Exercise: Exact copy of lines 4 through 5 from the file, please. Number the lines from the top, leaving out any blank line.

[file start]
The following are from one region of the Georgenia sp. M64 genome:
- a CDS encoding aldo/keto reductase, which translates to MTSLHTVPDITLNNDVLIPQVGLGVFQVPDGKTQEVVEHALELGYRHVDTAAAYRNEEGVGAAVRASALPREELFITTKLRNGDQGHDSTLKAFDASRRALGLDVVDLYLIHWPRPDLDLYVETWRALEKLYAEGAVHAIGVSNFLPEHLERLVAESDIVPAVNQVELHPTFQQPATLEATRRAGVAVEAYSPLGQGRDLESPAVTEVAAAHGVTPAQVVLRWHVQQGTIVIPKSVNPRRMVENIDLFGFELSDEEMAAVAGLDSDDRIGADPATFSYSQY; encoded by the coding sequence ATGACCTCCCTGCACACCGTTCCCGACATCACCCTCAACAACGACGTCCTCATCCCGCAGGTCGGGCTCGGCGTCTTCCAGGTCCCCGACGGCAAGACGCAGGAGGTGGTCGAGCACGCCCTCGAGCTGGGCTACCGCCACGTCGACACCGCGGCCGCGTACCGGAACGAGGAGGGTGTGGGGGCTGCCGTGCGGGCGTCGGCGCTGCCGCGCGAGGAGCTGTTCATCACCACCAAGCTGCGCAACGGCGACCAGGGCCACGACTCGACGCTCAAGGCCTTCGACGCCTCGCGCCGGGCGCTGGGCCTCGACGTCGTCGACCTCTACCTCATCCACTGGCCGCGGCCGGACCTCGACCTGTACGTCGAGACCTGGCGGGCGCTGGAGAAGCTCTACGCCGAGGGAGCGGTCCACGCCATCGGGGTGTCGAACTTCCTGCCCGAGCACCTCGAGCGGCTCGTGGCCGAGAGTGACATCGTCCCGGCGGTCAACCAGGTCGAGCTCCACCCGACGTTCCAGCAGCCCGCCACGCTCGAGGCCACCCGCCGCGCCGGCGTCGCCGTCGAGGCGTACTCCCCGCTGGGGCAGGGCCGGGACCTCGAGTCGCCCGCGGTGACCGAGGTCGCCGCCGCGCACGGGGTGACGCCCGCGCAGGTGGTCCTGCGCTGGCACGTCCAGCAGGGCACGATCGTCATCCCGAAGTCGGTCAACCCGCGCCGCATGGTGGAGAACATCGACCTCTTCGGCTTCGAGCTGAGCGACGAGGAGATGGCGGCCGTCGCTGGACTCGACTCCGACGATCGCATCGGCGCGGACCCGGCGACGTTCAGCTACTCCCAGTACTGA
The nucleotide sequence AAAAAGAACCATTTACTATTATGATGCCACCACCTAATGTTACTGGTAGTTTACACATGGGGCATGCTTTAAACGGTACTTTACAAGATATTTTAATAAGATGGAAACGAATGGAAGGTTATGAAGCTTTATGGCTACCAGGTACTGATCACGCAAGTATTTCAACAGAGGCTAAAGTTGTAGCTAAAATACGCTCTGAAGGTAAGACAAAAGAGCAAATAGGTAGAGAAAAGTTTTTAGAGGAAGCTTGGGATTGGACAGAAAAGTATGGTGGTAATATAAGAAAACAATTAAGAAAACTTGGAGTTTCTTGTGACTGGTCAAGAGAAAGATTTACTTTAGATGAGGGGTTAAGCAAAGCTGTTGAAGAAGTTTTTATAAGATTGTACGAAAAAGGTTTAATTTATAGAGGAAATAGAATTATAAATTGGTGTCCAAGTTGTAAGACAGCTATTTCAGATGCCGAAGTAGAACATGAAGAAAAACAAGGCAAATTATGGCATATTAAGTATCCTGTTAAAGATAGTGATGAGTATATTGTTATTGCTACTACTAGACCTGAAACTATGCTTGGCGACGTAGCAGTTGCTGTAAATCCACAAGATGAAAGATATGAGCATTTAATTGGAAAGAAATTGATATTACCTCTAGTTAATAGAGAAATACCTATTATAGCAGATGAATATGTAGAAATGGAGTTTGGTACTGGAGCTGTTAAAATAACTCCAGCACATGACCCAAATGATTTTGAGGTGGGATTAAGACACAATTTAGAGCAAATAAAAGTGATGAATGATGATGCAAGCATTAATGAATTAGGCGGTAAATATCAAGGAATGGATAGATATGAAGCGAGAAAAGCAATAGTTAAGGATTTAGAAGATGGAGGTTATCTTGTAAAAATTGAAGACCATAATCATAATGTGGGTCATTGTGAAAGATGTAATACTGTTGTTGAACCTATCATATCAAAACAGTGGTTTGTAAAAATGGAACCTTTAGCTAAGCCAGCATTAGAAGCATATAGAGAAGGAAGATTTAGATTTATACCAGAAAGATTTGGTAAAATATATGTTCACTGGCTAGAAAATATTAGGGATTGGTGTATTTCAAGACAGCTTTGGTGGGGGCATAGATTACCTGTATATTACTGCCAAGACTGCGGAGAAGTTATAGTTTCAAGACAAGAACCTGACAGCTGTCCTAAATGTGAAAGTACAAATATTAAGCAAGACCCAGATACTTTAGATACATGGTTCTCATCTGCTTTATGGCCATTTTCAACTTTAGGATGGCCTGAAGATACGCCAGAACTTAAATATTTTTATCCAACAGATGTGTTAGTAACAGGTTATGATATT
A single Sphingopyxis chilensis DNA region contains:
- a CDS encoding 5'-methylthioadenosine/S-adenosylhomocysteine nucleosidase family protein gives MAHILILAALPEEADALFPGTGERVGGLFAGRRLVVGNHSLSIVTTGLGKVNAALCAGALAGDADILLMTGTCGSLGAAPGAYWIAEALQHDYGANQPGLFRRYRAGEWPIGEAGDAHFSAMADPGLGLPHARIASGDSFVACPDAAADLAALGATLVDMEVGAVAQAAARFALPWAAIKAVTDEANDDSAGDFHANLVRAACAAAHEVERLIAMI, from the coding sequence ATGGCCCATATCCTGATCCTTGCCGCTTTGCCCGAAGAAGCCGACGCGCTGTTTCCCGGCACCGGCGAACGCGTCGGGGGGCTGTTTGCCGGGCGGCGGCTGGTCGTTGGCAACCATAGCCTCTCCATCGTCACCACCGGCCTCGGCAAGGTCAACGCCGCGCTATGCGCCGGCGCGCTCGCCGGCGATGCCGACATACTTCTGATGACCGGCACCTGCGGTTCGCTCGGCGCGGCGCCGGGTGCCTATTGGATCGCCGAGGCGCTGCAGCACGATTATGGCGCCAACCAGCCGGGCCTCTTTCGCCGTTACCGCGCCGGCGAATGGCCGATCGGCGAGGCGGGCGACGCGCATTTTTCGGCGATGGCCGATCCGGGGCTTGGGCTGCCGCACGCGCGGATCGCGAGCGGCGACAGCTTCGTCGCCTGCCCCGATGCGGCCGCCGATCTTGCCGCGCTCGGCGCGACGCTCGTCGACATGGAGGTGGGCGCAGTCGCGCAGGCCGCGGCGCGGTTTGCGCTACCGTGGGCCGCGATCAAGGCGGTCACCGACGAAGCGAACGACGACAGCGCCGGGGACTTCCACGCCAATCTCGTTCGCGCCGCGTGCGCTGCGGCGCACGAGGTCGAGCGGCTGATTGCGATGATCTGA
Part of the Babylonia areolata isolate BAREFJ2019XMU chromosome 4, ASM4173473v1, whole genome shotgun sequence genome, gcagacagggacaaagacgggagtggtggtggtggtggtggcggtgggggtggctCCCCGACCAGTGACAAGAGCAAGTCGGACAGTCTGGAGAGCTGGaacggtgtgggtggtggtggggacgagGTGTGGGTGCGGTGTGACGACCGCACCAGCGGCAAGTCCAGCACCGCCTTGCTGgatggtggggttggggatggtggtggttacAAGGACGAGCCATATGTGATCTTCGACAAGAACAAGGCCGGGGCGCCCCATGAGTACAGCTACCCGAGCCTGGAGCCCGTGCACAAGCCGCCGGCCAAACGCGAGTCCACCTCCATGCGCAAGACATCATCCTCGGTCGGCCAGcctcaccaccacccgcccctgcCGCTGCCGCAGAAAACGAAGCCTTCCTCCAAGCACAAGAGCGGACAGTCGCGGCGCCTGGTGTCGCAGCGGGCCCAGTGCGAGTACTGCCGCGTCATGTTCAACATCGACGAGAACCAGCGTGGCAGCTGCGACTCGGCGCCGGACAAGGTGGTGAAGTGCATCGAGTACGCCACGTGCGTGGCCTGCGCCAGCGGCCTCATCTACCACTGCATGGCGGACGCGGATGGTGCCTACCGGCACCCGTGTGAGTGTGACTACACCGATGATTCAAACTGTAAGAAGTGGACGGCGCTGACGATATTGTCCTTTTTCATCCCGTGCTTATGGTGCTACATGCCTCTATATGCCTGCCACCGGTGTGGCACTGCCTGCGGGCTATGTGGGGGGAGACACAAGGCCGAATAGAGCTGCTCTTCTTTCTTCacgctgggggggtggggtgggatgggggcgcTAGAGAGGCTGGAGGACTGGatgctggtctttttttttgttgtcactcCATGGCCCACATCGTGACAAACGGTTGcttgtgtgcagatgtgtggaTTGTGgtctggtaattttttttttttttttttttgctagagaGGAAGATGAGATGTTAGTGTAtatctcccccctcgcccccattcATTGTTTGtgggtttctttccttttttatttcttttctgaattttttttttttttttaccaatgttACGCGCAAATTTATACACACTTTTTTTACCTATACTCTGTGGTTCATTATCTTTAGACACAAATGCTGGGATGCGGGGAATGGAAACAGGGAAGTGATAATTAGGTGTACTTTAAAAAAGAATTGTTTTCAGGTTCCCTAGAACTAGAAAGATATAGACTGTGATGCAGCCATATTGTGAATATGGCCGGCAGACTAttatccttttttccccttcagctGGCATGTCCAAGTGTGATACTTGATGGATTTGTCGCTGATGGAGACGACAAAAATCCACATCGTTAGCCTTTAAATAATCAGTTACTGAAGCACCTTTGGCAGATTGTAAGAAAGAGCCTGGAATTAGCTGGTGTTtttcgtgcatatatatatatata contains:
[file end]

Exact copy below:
A single Sphingopyxis chilensis DNA region contains:
- a CDS encoding 5'-methylthioadenosine/S-adenosylhomocysteine nucleosidase family protein gives MAHILILAALPEEADALFPGTGERVGGLFAGRRLVVGNHSLSIVTTGLGKVNAALCAGALAGDADILLMTGTCGSLGAAPGAYWIAEALQHDYGANQPGLFRRYRAGEWPIGEAGDAHFSAMADPGLGLPHARIASGDSFVACPDAAADLAALGATLVDMEVGAVAQAAARFALPWAAIKAVTDEANDDSAGDFHANLVRAACAAAHEVERLIAMI, from the coding sequence ATGGCCCATATCCTGATCCTTGCCGCTTTGCCCGAAGAAGCCGACGCGCTGTTTCCCGGCACCGGCGAACGCGTCGGGGGGCTGTTTGCCGGGCGGCGGCTGGTCGTTGGCAACCATAGCCTCTCCATCGTCACCACCGGCCTCGGCAAGGTCAACGCCGCGCTATGCGCCGGCGCGCTCGCCGGCGATGCCGACATACTTCTGATGACCGGCACCTGCGGTTCGCTCGGCGCGGCGCCGGGTGCCTATTGGATCGCCGAGGCGCTGCAGCACGATTATGGCGCCAACCAGCCGGGCCTCTTTCGCCGTTACCGCGCCGGCGAATGGCCGATCGGCGAGGCGGGCGACGCGCATTTTTCGGCGATGGCCGATCCGGGGCTTGGGCTGCCGCACGCGCGGATCGCGAGCGGCGACAGCTTCGTCGCCTGCCCCGATGCGGCCGCCGATCTTGCCGCGCTCGGCGCGACGCTCGTCGACATGGAGGTGGGCGCAGTCGCGCAGGCCGCGGCGCGGTTTGCGCTACCGTGGGCCGCGATCAAGGCGGTCACCGACGAAGCGAACGACGACAGCGCCGGGGACTTCCACGCCAATCTCGTTCGCGCCGCGTGCGCTGCGGCGCACGAGGTCGAGCGGCTGATTGCGATGATCTGA